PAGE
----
Archbishop Janani Luwum, an Anglican archbishop and martyr, was an implacable foe of Idi AMIN, who had him murdered.
From 1956 Luwum worked as a parish priest. He was elected bishop of northern Uganda in 1969, and in 1974 he was chosen archbishop of Uganda, Rwanda, Burundi and Boga-Zaïre. He confronted the injustices and atrocities of the Amin regime almost immediately, at first with private remonstrances and finally in a radio address at Christmas in 1976. The sermon was censored before he completed it. Luwum threatened a public demonstration, and for a time he united Catholics and Protestants behind him - a major feat in religiously diverse Uganda.
Amin reacted swiftly and without mercy, sacking Luwum’s home. The Anglican bishops responded with a stinging denunciation of Amin’s abuses. Luwum was detained and questioned by Amin personally. Two days later Luwum was publicly accused of sedition and arms smuggling while participating in a large public rally in Kampala. This event provided an excuse for a second arrest, and by the end of the day Luwum was dead. The cause of death was listed as a car crash, but it was later revealed that Luwum, along with two government ministers, had been shot on orders from Amin. Luwum was accepted immediately as a hero of resistance to tyranny, and there have been efforts by the Anglican Church to recognize him as a saint.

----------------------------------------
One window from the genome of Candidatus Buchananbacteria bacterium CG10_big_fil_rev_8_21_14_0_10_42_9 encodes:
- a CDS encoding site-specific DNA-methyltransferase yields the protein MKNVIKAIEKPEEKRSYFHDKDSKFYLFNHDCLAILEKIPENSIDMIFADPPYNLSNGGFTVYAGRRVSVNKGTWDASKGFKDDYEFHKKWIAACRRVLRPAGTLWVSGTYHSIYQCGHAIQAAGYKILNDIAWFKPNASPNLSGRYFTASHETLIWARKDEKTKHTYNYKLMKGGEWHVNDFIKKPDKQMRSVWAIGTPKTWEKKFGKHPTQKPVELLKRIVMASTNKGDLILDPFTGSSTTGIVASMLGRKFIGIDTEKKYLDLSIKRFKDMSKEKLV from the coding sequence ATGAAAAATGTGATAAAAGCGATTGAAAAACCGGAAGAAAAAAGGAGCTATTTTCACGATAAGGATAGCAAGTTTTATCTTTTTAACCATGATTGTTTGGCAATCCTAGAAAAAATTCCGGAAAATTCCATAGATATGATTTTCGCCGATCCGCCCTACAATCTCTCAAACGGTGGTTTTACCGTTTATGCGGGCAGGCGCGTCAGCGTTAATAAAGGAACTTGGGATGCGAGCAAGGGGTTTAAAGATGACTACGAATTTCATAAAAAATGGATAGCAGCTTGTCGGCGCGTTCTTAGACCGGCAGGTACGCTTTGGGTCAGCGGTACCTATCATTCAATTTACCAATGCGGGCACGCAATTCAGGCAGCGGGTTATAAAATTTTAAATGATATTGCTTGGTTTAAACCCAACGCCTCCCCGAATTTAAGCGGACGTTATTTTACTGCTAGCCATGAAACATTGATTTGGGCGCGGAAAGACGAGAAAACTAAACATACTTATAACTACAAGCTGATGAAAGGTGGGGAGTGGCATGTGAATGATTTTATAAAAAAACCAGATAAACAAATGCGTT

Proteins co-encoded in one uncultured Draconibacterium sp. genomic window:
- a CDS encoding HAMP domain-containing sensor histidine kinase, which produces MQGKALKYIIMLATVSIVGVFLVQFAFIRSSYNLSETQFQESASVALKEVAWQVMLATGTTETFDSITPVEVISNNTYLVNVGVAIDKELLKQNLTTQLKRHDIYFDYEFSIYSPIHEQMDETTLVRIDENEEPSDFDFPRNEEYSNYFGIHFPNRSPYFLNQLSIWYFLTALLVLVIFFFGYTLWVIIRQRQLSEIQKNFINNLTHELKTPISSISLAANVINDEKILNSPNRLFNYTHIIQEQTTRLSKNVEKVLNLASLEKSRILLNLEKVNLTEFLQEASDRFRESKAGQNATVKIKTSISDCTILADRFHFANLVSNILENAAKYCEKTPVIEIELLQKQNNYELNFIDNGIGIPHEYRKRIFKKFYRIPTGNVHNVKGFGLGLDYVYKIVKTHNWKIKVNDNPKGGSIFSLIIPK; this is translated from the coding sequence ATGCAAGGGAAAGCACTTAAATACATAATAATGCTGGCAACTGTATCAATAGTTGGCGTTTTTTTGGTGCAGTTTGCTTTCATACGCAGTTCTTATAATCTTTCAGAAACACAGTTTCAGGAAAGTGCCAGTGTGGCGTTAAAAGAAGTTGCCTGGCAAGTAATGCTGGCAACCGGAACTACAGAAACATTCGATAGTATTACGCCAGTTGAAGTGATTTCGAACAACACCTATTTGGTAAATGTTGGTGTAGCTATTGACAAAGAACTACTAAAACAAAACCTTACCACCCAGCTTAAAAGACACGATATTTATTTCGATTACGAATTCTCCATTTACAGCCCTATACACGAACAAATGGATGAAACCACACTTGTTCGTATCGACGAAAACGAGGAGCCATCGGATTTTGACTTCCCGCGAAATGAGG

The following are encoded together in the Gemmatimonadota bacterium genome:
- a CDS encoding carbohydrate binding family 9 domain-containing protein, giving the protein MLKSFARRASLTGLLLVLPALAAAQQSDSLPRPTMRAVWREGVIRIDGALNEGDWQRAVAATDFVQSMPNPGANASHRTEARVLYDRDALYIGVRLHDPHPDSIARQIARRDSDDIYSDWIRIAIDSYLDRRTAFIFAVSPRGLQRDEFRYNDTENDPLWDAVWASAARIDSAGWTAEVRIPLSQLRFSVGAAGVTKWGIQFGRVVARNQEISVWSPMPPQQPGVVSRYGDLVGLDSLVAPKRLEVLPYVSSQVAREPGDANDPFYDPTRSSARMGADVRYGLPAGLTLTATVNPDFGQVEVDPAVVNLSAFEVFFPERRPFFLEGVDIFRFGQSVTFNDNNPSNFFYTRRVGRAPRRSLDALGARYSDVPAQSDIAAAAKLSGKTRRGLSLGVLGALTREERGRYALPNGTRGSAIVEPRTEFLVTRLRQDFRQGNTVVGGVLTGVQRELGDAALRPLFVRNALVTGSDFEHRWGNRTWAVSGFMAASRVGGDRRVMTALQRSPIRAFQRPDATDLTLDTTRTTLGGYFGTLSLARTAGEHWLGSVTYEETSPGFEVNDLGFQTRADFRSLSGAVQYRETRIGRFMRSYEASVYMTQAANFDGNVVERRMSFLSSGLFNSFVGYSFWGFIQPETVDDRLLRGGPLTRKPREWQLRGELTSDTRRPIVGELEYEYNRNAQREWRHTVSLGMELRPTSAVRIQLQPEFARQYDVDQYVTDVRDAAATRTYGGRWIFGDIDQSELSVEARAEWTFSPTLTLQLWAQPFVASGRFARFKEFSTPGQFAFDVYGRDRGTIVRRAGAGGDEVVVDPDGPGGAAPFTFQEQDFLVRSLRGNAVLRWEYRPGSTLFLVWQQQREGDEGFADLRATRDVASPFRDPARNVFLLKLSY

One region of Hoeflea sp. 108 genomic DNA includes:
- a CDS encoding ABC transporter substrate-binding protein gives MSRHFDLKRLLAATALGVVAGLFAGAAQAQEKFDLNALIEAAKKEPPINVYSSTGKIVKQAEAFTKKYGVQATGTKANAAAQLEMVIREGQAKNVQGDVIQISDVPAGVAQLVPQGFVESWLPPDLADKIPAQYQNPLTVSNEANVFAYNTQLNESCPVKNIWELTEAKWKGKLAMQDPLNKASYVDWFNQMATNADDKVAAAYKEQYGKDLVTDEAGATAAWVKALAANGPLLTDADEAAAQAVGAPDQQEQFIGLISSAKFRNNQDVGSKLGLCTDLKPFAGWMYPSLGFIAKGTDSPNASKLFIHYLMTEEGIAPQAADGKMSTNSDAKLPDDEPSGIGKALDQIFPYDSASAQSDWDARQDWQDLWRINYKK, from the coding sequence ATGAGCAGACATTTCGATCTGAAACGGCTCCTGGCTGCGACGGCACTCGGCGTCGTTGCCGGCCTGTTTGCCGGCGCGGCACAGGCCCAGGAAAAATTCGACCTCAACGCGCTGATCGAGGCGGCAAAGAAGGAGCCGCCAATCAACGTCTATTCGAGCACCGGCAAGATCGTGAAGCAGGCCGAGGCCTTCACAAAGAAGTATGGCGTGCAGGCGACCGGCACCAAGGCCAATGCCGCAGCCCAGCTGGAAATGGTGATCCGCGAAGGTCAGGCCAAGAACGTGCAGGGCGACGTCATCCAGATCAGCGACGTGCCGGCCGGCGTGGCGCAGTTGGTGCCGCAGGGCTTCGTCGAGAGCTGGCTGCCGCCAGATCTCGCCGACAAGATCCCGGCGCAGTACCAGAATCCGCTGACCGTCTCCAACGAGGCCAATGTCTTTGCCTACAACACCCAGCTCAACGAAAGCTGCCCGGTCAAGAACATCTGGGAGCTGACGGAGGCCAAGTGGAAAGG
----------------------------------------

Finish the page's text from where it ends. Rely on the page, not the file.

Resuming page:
Norman C. Brockman
Ewechue, Ralph (ed.). Makers of Modern Africa. 2nd edition. London: Africa Books, 1991.
Additional reading: Ford, Margaret. *Janani: The Making of a Martyr *(1978).
This article is reproduced, with permission, from *An African Biographical Dictionary, *copyright © 1994, edited by Norbert C. Brockman, Santa Barbara, California. All rights reserved.